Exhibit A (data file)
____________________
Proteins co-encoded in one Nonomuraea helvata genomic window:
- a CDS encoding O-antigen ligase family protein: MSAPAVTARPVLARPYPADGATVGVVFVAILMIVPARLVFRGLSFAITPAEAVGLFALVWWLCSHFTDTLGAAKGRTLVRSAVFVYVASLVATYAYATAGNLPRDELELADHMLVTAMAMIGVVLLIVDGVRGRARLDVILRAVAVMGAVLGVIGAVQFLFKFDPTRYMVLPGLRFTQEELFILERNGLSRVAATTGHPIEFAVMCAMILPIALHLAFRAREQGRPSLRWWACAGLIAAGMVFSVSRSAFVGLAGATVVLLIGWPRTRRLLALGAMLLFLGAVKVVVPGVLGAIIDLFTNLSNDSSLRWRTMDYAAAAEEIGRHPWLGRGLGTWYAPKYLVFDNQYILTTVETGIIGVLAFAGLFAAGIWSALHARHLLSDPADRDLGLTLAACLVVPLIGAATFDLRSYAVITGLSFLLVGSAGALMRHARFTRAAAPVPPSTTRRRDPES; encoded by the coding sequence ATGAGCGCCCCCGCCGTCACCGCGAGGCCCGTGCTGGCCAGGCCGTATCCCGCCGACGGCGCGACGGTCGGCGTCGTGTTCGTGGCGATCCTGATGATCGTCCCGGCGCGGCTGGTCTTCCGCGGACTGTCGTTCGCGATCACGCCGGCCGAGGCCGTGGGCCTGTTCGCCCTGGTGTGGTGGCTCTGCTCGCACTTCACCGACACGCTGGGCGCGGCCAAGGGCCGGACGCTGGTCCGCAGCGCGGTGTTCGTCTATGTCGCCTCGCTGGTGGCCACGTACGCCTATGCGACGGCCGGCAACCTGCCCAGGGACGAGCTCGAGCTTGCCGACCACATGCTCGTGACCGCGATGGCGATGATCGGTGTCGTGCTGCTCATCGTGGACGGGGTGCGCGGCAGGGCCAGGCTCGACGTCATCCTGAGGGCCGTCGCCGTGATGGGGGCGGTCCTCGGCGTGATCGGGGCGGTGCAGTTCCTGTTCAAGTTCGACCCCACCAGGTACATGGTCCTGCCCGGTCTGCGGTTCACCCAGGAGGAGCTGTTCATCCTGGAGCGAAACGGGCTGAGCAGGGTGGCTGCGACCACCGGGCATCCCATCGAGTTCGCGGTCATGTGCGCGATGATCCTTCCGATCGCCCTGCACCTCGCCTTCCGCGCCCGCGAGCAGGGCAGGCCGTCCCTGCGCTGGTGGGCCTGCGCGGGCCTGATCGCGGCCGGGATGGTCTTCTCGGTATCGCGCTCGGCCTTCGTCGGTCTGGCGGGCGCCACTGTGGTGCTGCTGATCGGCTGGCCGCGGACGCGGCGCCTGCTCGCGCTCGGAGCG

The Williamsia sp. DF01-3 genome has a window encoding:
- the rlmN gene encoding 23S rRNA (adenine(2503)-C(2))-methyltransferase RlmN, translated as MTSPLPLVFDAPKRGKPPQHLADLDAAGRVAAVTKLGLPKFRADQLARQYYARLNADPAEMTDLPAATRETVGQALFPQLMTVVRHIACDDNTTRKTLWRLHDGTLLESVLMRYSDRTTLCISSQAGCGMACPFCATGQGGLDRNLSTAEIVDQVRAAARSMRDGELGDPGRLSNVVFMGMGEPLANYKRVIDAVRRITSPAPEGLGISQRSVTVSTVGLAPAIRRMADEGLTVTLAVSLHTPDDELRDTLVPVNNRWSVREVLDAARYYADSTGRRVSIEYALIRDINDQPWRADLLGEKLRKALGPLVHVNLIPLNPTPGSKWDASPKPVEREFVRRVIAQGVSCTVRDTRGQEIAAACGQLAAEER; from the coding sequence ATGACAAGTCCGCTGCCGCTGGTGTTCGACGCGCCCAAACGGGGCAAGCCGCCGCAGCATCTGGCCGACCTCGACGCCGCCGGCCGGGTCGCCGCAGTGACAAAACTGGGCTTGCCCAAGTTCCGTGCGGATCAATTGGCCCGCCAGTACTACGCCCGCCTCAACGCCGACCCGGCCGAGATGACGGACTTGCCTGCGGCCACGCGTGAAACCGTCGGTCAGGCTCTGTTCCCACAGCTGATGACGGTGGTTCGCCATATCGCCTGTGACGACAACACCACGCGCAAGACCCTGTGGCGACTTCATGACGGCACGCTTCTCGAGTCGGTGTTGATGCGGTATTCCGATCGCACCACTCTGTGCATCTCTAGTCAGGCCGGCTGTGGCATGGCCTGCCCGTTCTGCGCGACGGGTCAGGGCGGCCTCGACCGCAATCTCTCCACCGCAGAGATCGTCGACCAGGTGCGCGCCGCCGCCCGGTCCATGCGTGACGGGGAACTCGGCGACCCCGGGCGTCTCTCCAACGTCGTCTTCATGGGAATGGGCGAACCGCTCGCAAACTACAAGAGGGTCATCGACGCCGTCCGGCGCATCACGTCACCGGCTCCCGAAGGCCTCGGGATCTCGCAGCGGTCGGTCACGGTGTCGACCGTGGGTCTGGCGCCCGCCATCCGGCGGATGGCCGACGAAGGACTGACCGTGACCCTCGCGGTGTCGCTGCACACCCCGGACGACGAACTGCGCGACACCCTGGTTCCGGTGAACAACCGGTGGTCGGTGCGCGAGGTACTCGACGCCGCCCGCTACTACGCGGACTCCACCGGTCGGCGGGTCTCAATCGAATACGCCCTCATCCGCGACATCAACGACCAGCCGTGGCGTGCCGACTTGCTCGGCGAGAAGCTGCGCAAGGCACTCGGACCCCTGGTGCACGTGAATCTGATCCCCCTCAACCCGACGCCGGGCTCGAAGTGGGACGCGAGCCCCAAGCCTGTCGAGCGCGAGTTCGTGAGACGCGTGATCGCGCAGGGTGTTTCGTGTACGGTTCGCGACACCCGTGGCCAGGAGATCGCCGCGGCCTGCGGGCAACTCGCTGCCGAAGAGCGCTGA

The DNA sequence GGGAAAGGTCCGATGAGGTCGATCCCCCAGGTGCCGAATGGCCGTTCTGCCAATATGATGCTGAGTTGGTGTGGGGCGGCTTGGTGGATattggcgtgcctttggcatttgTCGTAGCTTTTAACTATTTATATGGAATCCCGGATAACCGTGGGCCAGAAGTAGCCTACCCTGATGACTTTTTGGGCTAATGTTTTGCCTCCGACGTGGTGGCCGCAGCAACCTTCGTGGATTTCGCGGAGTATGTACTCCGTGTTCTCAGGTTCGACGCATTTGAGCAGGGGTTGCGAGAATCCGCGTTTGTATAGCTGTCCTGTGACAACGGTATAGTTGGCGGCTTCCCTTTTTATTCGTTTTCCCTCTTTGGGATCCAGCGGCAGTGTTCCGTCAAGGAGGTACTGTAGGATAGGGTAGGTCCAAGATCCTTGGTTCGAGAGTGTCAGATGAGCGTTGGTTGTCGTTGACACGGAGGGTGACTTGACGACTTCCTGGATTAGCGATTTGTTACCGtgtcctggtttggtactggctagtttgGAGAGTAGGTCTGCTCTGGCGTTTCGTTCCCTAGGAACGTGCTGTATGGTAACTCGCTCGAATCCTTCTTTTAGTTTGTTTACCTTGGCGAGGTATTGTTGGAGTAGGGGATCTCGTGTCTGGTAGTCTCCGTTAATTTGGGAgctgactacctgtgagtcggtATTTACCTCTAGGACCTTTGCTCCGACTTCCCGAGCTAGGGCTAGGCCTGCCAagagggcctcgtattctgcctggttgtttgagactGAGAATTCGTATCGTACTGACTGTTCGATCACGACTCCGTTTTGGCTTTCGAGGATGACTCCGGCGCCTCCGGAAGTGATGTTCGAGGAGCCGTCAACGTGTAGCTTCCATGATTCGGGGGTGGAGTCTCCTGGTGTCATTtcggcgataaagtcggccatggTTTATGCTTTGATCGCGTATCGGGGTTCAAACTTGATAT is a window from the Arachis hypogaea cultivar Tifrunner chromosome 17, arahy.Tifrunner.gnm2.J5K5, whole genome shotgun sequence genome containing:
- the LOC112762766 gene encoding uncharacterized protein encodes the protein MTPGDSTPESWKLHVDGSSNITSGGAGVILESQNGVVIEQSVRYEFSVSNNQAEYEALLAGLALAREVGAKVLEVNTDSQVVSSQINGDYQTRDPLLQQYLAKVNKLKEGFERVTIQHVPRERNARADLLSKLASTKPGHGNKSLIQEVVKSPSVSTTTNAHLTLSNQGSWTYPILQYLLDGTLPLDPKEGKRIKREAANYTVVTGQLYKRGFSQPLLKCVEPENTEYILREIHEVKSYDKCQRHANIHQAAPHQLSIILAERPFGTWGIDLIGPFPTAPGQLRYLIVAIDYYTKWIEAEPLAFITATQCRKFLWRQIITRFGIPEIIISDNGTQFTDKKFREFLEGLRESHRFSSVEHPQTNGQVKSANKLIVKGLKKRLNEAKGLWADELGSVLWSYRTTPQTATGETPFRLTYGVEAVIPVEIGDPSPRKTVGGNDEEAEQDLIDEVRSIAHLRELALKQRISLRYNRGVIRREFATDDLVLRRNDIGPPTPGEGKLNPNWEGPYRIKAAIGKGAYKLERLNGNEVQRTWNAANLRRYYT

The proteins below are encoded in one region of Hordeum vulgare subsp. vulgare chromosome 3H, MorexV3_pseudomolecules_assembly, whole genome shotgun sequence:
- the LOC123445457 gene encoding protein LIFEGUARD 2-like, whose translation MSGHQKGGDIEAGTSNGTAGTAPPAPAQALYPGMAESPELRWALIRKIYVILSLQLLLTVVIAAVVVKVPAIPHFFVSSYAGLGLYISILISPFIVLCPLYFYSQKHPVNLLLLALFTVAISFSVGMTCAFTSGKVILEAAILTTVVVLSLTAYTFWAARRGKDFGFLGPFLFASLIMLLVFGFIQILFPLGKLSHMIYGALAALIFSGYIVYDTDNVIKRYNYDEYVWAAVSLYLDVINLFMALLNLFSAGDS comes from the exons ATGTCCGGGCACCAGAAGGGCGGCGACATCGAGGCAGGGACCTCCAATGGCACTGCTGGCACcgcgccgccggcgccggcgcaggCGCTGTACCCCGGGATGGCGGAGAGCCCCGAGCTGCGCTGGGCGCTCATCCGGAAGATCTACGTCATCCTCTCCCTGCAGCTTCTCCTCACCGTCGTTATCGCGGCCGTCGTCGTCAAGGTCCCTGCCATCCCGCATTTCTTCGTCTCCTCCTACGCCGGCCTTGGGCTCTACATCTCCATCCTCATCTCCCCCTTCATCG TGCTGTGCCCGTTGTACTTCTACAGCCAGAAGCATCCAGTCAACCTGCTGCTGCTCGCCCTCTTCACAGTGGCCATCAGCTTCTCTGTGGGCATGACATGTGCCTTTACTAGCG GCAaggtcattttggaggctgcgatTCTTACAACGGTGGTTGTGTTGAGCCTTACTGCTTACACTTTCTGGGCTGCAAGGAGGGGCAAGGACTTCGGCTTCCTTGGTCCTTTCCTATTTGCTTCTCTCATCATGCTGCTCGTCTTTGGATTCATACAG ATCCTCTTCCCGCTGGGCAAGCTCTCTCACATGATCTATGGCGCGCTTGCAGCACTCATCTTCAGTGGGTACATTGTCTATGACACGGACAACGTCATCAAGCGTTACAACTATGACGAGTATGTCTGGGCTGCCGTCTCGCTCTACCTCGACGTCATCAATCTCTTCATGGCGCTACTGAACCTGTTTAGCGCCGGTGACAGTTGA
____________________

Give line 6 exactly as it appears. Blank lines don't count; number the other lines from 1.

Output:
- the LOC112762766 gene encoding uncharacterized protein encodes the protein MTPGDSTPESWKLHVDGSSNITSGGAGVILESQNGVVIEQSVRYEFSVSNNQAEYEALLAGLALAREVGAKVLEVNTDSQVVSSQINGDYQTRDPLLQQYLAKVNKLKEGFERVTIQHVPRERNARADLLSKLASTKPGHGNKSLIQEVVKSPSVSTTTNAHLTLSNQGSWTYPILQYLLDGTLPLDPKEGKRIKREAANYTVVTGQLYKRGFSQPLLKCVEPENTEYILREIHEVKSYDKCQRHANIHQAAPHQLSIILAERPFGTWGIDLIGPFPTAPGQLRYLIVAIDYYTKWIEAEPLAFITATQCRKFLWRQIITRFGIPEIIISDNGTQFTDKKFREFLEGLRESHRFSSVEHPQTNGQVKSANKLIVKGLKKRLNEAKGLWADELGSVLWSYRTTPQTATGETPFRLTYGVEAVIPVEIGDPSPRKTVGGNDEEAEQDLIDEVRSIAHLRELALKQRISLRYNRGVIRREFATDDLVLRRNDIGPPTPGEGKLNPNWEGPYRIKAAIGKGAYKLERLNGNEVQRTWNAANLRRYYT